More funding to support prostate cancer research at UWindsor
A biochemistry professor at the University of Windsor is getting a funding boost to continue his research to help improve the way that prostate cancer is diagnosed.
The Cancer Research Society, a registered charity that raises money for Canadian cancer research, has announced $120,000 over two-years to support the work by Dr. John Trant.
He's developing imaging agents to help oncologists distinguish between different types of prostate cancer and offer better, quicker, and cheaper diagnoses than current imaging techniques.
Trant is developing a pair of probes that attach themselves to a specific protein associated with prostate cancer, allowing doctors to distinguish between a prostate cancer that is hormone sensitive and prostate cancer that has become resistant to treatment.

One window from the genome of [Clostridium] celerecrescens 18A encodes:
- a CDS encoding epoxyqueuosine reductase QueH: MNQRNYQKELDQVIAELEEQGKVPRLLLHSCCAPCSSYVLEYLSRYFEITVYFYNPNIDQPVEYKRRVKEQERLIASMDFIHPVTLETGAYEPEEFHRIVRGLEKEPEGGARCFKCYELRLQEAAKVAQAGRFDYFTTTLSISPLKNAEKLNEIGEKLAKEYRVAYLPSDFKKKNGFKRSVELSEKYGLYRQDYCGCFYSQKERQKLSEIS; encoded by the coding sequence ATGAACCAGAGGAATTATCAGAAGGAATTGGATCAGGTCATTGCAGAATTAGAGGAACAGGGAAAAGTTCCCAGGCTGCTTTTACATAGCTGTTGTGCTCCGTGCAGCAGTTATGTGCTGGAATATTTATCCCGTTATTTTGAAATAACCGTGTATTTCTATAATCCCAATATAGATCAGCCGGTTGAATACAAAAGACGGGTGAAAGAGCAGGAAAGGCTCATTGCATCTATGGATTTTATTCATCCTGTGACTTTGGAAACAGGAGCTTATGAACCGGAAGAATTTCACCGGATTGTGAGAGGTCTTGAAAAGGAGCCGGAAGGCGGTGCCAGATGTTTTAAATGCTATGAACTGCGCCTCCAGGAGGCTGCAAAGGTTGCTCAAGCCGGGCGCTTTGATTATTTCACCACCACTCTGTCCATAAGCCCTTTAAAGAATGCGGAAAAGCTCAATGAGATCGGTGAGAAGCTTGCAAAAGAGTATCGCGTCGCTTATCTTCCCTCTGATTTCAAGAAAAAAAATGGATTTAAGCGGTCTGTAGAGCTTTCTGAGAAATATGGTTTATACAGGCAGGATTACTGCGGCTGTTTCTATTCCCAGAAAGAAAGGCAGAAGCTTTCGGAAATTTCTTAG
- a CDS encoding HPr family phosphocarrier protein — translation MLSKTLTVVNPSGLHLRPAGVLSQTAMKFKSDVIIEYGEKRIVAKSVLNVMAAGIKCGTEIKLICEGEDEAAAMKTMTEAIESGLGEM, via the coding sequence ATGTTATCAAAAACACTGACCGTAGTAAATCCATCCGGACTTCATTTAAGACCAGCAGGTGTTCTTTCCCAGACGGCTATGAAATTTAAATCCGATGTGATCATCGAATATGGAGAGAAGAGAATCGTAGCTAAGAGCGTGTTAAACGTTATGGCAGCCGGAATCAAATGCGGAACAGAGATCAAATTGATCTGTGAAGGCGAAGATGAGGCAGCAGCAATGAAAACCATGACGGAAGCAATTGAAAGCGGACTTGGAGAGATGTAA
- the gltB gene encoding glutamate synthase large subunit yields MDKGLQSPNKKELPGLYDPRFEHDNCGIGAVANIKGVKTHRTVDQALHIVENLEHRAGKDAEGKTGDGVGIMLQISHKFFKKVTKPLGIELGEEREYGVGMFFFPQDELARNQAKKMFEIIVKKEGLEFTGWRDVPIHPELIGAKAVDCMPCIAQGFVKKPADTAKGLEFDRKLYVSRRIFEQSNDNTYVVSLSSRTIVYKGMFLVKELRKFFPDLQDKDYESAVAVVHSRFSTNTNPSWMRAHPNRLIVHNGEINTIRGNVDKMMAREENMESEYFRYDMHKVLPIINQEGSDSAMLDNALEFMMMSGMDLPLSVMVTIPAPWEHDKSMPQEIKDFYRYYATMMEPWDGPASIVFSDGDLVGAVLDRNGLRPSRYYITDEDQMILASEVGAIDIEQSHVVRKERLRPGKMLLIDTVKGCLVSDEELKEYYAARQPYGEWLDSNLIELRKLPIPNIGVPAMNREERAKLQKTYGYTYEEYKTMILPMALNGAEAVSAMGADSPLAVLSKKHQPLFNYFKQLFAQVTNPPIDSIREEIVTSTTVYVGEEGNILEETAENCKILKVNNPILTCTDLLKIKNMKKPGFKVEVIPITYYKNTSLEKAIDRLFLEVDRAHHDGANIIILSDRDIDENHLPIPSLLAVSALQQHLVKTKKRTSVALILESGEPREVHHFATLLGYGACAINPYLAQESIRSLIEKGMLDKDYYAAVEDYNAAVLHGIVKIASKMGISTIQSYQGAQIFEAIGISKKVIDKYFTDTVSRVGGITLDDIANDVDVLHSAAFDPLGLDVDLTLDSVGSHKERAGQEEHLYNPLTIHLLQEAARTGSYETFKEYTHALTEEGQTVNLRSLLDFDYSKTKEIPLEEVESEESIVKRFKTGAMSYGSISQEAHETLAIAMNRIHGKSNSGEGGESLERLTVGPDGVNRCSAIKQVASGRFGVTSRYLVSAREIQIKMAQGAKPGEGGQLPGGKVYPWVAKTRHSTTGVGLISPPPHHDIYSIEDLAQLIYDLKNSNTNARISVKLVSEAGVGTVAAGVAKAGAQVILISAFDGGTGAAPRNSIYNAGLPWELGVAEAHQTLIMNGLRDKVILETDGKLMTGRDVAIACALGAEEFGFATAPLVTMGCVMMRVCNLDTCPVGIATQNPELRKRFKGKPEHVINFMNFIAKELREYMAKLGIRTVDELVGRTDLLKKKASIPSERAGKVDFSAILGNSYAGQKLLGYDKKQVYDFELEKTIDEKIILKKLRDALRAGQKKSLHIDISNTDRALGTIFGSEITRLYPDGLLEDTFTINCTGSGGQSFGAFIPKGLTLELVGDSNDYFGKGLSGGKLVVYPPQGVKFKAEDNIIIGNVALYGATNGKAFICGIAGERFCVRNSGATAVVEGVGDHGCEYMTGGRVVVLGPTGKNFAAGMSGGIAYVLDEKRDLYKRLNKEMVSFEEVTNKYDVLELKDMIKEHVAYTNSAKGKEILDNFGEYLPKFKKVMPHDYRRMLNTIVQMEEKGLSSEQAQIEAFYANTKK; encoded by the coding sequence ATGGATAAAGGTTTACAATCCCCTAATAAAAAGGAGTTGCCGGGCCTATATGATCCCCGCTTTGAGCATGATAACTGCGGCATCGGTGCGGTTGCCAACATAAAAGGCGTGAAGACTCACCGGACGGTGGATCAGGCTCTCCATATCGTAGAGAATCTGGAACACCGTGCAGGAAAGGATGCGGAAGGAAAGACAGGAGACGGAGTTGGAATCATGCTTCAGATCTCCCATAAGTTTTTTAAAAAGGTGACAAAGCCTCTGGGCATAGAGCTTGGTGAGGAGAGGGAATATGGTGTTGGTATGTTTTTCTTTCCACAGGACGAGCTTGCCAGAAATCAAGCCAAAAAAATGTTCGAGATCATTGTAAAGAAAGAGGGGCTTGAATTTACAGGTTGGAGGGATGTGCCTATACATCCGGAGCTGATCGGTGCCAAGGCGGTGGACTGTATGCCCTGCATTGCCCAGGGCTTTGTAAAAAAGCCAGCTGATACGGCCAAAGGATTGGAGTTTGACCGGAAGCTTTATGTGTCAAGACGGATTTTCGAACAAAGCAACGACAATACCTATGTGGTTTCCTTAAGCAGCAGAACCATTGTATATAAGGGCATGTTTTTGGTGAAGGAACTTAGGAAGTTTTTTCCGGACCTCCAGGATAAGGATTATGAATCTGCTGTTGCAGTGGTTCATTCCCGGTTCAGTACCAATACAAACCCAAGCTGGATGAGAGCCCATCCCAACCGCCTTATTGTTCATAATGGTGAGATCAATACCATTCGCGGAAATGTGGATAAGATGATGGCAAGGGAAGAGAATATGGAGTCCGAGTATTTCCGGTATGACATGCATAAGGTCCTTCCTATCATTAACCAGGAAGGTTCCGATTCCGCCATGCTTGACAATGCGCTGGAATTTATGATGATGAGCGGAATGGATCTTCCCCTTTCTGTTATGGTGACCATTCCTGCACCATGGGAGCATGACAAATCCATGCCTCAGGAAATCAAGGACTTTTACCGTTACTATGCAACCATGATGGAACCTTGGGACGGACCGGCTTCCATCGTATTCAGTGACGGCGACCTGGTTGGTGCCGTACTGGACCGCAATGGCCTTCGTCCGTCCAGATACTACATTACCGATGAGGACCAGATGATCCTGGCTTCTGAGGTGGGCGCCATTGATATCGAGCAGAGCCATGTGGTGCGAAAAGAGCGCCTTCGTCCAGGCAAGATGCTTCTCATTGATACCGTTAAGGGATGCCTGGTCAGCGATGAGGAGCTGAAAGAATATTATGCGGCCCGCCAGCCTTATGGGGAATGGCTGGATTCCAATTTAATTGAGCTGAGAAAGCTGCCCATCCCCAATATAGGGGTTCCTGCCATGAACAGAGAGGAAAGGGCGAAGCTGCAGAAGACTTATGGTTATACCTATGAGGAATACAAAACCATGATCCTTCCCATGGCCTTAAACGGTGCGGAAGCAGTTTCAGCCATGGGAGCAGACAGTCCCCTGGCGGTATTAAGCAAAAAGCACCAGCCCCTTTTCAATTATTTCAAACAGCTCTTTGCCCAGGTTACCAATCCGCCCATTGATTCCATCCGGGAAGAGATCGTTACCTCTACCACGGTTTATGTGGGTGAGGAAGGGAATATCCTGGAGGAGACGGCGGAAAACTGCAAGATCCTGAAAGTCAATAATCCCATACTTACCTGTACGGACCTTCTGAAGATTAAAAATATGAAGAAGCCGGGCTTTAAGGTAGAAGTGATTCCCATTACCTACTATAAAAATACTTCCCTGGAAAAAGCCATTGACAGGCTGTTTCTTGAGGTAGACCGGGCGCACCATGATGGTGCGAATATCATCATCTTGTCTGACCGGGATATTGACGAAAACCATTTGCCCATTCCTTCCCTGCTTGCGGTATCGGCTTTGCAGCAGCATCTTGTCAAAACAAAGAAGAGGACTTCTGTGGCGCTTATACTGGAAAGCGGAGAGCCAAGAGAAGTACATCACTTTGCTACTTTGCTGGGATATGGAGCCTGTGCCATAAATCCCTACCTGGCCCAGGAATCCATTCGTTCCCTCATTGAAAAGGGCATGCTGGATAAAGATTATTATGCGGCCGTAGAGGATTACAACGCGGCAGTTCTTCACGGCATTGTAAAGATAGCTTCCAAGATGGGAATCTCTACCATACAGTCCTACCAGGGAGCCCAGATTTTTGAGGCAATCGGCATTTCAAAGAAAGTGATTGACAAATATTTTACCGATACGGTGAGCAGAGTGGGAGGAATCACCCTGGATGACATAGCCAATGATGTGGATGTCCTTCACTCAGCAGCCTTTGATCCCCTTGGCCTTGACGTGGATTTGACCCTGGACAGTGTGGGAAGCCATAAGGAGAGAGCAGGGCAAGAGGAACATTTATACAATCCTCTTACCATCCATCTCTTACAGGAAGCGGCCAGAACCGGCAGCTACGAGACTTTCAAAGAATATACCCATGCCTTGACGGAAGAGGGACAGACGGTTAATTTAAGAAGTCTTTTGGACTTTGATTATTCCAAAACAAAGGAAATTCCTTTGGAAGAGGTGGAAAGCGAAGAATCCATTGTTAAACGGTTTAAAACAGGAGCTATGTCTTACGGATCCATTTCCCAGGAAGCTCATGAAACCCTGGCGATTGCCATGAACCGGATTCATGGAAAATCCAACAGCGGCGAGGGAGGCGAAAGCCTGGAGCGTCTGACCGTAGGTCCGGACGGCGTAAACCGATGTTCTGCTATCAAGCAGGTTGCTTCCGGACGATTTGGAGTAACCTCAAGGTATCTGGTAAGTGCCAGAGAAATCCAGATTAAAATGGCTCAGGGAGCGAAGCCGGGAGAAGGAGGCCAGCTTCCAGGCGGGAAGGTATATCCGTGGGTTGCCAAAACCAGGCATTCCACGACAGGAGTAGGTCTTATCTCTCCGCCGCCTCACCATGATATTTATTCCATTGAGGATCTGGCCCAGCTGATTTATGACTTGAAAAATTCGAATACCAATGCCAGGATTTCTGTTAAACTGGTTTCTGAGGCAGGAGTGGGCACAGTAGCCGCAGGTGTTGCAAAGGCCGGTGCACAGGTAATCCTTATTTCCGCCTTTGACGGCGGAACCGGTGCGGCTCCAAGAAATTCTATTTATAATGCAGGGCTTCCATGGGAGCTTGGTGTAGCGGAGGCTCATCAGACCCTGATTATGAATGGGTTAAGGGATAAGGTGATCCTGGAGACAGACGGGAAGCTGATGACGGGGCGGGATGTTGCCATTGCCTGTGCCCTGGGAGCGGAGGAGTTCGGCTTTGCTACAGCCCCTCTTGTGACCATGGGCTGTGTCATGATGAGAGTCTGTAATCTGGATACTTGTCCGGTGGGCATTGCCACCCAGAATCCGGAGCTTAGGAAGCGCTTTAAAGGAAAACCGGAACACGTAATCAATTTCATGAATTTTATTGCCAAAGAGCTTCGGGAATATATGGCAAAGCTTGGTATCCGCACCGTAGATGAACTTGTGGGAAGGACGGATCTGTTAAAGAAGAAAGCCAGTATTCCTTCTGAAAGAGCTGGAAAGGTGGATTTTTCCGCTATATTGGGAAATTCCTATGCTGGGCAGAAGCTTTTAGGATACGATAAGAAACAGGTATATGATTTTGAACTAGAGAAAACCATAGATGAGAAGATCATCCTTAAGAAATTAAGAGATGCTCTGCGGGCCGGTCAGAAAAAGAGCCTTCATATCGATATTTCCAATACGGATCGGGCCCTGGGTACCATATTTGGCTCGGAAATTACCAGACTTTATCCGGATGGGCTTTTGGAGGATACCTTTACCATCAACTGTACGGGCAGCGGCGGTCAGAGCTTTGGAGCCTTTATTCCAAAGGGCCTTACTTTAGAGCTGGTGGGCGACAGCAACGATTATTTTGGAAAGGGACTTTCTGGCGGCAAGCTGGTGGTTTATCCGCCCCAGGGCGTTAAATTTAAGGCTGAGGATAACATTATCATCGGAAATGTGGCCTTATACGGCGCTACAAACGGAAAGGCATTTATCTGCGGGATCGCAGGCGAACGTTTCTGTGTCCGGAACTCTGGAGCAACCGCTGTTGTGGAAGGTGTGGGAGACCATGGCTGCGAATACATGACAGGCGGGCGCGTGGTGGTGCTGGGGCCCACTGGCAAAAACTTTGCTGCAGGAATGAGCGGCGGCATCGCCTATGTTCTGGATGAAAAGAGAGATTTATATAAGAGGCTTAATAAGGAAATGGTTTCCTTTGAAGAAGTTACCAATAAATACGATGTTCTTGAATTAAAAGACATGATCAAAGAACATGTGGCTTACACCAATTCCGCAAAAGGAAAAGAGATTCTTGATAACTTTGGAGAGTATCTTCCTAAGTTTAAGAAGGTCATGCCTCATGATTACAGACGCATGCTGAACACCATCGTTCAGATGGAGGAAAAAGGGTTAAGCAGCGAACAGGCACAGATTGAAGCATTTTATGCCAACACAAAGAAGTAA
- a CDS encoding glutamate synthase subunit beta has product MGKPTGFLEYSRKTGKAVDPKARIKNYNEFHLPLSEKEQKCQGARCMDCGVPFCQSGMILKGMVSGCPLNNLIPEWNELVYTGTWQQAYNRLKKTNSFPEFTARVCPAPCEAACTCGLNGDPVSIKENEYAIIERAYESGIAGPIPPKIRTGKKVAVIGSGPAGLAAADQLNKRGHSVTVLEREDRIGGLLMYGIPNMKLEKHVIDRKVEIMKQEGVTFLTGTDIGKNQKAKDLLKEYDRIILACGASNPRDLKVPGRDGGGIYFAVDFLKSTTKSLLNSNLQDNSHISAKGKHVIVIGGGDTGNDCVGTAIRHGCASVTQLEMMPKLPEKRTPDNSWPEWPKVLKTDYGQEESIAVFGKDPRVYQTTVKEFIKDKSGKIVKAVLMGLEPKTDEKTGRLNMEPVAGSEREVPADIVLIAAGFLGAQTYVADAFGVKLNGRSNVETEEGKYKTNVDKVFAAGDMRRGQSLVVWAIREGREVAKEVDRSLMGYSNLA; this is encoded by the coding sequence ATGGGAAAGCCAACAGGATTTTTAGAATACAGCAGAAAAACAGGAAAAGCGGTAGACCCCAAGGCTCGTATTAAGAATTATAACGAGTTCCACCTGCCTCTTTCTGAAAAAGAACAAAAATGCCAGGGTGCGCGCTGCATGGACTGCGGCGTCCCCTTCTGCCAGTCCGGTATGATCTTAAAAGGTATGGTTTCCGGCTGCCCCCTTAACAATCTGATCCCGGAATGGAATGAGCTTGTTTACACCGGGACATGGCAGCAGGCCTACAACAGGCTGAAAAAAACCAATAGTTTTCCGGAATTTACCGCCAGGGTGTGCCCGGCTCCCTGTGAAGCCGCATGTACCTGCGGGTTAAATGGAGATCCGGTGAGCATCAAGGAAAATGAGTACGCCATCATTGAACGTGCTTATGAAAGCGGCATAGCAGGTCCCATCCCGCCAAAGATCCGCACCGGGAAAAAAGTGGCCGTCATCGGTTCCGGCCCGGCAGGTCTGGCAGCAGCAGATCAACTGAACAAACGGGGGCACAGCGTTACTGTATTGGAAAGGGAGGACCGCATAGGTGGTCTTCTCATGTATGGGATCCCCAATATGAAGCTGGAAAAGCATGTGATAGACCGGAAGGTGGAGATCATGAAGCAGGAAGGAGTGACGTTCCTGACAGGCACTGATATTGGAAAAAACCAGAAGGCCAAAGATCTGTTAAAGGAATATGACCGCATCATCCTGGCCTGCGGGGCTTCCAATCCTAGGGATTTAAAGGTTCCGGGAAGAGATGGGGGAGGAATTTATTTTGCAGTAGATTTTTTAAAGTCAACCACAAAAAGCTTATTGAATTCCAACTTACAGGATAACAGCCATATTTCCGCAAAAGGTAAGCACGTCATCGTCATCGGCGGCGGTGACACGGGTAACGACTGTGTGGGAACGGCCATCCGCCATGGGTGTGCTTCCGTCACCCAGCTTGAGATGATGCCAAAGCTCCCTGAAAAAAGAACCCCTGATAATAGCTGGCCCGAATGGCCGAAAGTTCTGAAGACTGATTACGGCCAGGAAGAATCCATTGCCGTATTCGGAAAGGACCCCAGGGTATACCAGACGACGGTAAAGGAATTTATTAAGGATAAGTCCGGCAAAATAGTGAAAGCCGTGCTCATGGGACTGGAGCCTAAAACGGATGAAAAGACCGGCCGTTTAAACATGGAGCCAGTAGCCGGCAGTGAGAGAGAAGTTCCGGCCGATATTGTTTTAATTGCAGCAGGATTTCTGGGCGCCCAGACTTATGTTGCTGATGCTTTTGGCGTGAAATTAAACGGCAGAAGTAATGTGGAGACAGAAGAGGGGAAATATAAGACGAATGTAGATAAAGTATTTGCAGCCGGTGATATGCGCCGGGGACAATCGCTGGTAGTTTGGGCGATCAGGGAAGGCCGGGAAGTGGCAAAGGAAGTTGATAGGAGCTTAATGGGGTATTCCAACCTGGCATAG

He says it means they could identify it sooner.
"Right now the identification is generally that the cancer is spreading. The tumour is growing, the cancer is no longer responding. By the time the tumour is growing, the problems have already increased," says Trant. "So what we want to do is figure it out before the tumour starts growing. Just when it's starting to change, when it's starting to mutate, when it's starting to become a problem, we can try to catch this early. The earlier we can change treatments and adjust therapies, the better the outcome for patients."
The agents being developed would be detected under near-infrared light during colonoscopies.
Trant says it would let doctors see and determine how the prostate cancer is developing, which would be a lot more convenient for everybody.
"What's real useful there, we're not needing to book those expensive PET, MRI, CAT scan machines, it can be very hard to get access to those. This can just be done in a normal doctor's office," he adds.